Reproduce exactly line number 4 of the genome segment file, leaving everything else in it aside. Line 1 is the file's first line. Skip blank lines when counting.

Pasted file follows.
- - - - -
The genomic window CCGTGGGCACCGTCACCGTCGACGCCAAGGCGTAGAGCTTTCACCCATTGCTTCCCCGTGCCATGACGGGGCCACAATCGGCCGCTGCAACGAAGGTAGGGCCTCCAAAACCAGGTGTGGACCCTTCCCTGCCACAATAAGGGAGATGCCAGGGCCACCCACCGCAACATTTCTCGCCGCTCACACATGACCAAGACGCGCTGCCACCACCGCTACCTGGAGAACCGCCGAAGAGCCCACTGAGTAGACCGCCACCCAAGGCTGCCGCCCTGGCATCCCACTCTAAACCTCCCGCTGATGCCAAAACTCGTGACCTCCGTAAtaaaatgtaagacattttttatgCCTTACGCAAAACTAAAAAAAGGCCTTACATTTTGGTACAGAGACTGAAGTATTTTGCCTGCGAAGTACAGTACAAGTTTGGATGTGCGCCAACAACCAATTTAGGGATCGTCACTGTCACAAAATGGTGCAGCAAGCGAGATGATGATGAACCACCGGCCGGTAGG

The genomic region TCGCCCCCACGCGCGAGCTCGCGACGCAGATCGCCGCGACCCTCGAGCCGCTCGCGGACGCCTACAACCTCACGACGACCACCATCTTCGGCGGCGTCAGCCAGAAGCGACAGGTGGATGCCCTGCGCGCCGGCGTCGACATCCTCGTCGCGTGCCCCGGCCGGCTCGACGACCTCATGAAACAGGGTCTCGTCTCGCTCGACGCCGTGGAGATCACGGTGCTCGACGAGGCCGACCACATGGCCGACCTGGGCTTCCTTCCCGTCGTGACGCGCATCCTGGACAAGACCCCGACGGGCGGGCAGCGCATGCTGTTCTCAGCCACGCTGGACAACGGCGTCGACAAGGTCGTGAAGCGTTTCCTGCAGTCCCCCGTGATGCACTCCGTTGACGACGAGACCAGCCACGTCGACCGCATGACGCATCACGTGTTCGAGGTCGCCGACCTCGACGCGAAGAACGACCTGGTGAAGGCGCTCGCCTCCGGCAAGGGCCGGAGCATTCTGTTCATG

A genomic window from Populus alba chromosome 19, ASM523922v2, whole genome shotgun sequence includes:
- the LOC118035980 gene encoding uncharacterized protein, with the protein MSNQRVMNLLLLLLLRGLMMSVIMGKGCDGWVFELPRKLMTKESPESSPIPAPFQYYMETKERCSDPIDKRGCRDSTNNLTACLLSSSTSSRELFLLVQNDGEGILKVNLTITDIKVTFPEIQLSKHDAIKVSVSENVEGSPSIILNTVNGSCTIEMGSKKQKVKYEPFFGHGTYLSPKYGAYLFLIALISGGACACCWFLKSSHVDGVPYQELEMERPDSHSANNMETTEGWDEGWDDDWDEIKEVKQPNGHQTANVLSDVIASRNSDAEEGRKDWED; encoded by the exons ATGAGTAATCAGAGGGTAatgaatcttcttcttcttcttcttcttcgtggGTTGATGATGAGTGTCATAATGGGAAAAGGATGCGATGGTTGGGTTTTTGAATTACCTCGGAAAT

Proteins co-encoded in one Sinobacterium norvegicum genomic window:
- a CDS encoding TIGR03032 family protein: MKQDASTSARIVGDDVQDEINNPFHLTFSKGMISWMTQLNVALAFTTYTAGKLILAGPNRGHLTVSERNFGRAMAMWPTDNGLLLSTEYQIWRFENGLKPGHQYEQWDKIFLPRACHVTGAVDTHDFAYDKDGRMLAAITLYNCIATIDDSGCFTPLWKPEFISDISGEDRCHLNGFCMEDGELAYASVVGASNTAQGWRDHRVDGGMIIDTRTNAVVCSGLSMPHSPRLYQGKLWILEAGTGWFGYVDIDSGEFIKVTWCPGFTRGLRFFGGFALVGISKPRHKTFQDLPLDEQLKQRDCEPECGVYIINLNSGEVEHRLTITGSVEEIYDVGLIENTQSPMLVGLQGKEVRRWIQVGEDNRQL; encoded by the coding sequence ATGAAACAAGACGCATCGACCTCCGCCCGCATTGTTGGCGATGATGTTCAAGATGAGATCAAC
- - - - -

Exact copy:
- the LOC118035980 gene encoding uncharacterized protein, with the protein MSNQRVMNLLLLLLLRGLMMSVIMGKGCDGWVFELPRKLMTKESPESSPIPAPFQYYMETKERCSDPIDKRGCRDSTNNLTACLLSSSTSSRELFLLVQNDGEGILKVNLTITDIKVTFPEIQLSKHDAIKVSVSENVEGSPSIILNTVNGSCTIEMGSKKQKVKYEPFFGHGTYLSPKYGAYLFLIALISGGACACCWFLKSSHVDGVPYQELEMERPDSHSANNMETTEGWDEGWDDDWDEIKEVKQPNGHQTANVLSDVIASRNSDAEEGRKDWED; encoded by the exons ATGAGTAATCAGAGGGTAatgaatcttcttcttcttcttcttcttcgtggGTTGATGATGAGTGTCATAATGGGAAAAGGATGCGATGGTTGGGTTTTTGAATTACCTCGGAAAT